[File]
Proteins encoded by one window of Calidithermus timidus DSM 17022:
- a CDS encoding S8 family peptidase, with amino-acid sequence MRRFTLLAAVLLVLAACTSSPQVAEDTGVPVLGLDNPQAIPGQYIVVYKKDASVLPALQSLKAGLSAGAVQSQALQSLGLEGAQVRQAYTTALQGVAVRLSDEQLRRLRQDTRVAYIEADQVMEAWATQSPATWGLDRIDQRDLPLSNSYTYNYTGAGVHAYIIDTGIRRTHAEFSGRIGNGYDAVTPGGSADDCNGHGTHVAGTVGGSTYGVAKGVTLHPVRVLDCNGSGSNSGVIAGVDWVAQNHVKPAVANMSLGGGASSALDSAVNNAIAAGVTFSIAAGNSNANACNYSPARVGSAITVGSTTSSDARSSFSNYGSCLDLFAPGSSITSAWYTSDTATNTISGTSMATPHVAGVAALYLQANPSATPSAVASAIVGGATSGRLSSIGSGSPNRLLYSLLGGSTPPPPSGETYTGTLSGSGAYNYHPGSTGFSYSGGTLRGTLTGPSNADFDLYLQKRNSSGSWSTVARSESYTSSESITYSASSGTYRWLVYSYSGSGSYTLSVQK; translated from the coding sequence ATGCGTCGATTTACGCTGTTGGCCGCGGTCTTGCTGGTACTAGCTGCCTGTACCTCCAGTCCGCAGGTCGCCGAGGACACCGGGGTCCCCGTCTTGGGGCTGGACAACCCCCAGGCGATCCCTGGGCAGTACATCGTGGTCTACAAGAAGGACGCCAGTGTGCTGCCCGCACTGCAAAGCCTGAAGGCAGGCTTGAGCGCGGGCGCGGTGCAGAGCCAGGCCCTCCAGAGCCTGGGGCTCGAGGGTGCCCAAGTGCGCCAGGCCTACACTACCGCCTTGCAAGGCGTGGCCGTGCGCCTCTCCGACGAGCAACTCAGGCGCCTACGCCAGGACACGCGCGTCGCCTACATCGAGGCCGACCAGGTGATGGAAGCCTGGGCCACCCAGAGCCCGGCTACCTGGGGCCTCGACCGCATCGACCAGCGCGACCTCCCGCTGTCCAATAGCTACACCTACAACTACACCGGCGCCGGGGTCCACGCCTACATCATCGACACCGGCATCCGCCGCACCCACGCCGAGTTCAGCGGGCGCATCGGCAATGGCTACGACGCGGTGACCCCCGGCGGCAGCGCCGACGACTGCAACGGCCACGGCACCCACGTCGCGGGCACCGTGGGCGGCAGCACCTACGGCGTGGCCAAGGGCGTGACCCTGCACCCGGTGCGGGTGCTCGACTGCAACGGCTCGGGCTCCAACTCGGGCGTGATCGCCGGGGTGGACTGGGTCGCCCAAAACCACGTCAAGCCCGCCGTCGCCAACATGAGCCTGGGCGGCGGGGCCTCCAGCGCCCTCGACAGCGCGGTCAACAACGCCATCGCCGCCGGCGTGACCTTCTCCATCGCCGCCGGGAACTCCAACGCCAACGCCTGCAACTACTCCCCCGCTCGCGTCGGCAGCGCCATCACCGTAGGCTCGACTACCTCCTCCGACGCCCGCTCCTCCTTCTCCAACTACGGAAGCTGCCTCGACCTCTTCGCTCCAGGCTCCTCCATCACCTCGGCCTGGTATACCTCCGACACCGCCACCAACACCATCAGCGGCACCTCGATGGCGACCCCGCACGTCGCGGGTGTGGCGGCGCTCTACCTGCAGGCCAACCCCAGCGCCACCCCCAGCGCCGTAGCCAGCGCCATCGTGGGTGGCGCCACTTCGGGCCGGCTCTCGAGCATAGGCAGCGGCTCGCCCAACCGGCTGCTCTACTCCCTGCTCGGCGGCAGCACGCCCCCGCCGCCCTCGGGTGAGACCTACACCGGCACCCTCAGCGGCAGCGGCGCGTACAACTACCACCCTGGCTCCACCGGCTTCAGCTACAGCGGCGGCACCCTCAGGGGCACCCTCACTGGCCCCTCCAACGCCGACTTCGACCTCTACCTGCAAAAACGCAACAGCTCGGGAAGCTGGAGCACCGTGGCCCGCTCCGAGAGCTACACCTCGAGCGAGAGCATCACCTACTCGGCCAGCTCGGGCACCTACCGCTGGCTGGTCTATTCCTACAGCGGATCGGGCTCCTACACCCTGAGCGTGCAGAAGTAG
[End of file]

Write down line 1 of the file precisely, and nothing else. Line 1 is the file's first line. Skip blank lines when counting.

Proteins encoded by one window of Calidithermus timidus DSM 17022: